On this penultimate night of week 3 of Gatecrash official previews on the mothership, we get to see two guilds break out some of their biggest bombs at midrange mana costs. First, in Jacob Van Lunen's Perilous Research, the Boros get their own variation on a classic and beloved red creature trope. Then, in Mike Flores's Top Decks, we get to see the Dimir non-guildmaster mythic rare, and let's just say it's high on both the risk and reward meters. Say hello to Spark Trooper and Duskmantle Seer, then let me take you through my first impressions.
Spark Trooper - Your eyes do not deceive you. This is really as straightforward as it looks - nothing more or less than a lifelinked Ball Lightning. But it's worth noting that the simplicity of this design only underscores its sheer effectiveness. This is a four-mana creature that only hits once, but that one blow is a potential 12-point life swing. That's not getting into how much damage it can dish out if you've got Aurelia, the Warleader on the board and it survives the first combat. The Boros seem to be masters at combining their opposing natures - red's direct damage and white's lifegain - to incredibly potent effect. The guild's major strength lies in sheer numerical life-total advantage, and hence they're going to be one of the great Limited forces of the block and the foundation of some of the most powerful aggro decks in the Standard environment to come (you heard it here first).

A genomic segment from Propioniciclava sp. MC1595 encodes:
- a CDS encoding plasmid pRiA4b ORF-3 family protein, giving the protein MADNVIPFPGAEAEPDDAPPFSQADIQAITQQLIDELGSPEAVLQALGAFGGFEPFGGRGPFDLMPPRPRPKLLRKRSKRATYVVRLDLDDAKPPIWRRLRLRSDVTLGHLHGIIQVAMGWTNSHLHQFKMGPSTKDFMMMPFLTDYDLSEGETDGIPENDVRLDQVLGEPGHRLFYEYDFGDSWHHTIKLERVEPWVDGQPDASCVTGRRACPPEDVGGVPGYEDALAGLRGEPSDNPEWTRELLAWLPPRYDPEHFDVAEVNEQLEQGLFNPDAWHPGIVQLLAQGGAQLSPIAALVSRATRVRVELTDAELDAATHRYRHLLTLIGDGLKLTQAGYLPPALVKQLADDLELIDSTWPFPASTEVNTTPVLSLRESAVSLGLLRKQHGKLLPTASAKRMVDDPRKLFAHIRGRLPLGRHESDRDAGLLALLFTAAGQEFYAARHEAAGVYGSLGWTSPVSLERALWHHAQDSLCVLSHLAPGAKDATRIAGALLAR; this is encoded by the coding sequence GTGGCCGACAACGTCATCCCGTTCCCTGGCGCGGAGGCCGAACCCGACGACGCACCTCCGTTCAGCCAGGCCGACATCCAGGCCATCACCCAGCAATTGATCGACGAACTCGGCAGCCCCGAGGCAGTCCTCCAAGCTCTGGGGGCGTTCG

Duskmantle Seer - The nostalgic original-Ravnica-block player in me loves this card from the outset since it's a fusion of two of the most-loved cards from that set, Dark Confidant and Moroii. And, of course, there's a bit of Howling Mine in there too, which, given the Confidant aspect, can be either a good or a bad thing. Some have cried foul at the fact that Duskmantle Seer gives your opponents draws, which might lead to them getting game-winning cards in hand and hence making it a risk to play. I say, think about it this way: Everyone gets to draw, sure, but you're the only one with a 4/4 evasive creature out of the deal. Assuming everyone has roughly the same mana curve and barring outliers such as someone grabbing an Enter the Infinite off this ability, the fact that you're throwing that kind of weight around puts you at a distinct advantage. All in all, the combination of familiar elements with a new twist makes this design one of my favorites in the set, and although I will likely be representing Boros at the prerelease, I would happily run Duskmantle Seer in a blue-black deck.
What do you think of these two game-ending creatures? Let me know in the comments.